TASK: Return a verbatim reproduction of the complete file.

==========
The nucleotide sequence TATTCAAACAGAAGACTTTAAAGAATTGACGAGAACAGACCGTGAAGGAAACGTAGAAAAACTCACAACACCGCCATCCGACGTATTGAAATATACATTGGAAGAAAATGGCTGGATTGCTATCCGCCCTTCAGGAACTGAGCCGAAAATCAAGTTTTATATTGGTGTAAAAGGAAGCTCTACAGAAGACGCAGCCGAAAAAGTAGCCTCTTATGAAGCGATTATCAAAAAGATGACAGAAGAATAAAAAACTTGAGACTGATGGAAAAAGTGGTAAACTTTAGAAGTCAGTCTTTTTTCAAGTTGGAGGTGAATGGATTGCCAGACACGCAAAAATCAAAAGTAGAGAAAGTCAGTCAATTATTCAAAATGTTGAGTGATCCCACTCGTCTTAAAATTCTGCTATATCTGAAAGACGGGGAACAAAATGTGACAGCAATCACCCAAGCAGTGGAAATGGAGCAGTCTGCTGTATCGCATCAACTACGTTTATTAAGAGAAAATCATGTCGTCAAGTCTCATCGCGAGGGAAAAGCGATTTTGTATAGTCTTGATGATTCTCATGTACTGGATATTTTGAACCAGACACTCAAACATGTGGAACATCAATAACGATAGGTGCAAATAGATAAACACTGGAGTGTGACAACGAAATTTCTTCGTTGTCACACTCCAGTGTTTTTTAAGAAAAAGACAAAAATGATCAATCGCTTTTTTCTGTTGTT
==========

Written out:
The nucleotide sequence TATTCAAACAGAAGACTTTAAAGAATTGACGAGAACAGACCGTGAAGGAAACGTAGAAAAACTCACAACACCGCCATCCGACGTATTGAAATATACATTGGAAGAAAATGGCTGGATTGCTATCCGCCCTTCAGGAACTGAGCCGAAAATCAAGTTTTATATTGGTGTAAAAGGAAGCTCTACAGAAGACGCAGCCGAAAAAGTAGCCTCTTATGAAGCGATTATCAAAAAGATGACAGAAGAATAAAAAACTTGAGACTGATGGAAAAAGTGGTAAACTTTAGAAGTCAGTCTTTTTTCAAGTTGGAGGTGAATGGATTGCCAGACACGCAAAAATCAAAAGTAGAGAAAGTCAGTCAATTATTCAAAATGTTGAGTGATCCCACTCGTCTTAAAATTCTGCTATATCTGAAAGACGGGGAACAAAATGTGACAGCAATCACCCAAGCAGTGGAAATGGAGCAGTCTGCTGTATCGCATCAACTACGTTTATTAAGAGAAAATCATGTCGTCAAGTCTCATCGCGAGGGAAAAGCGATTTTGTATAGTCTTGATGATTCTCATGTACTGGATATTTTGAACCAGACACTCAAACATGTGGAACATCAATAACGATAGGTGCAAATAGATAAACACTGGAGTGTGACAACGAAATTTCTTCGTTGTCACACTCCAGTGTTTTTTAAGAAAAAGACAAAAATGATCAATCGCTTTTTTCTGTTGTT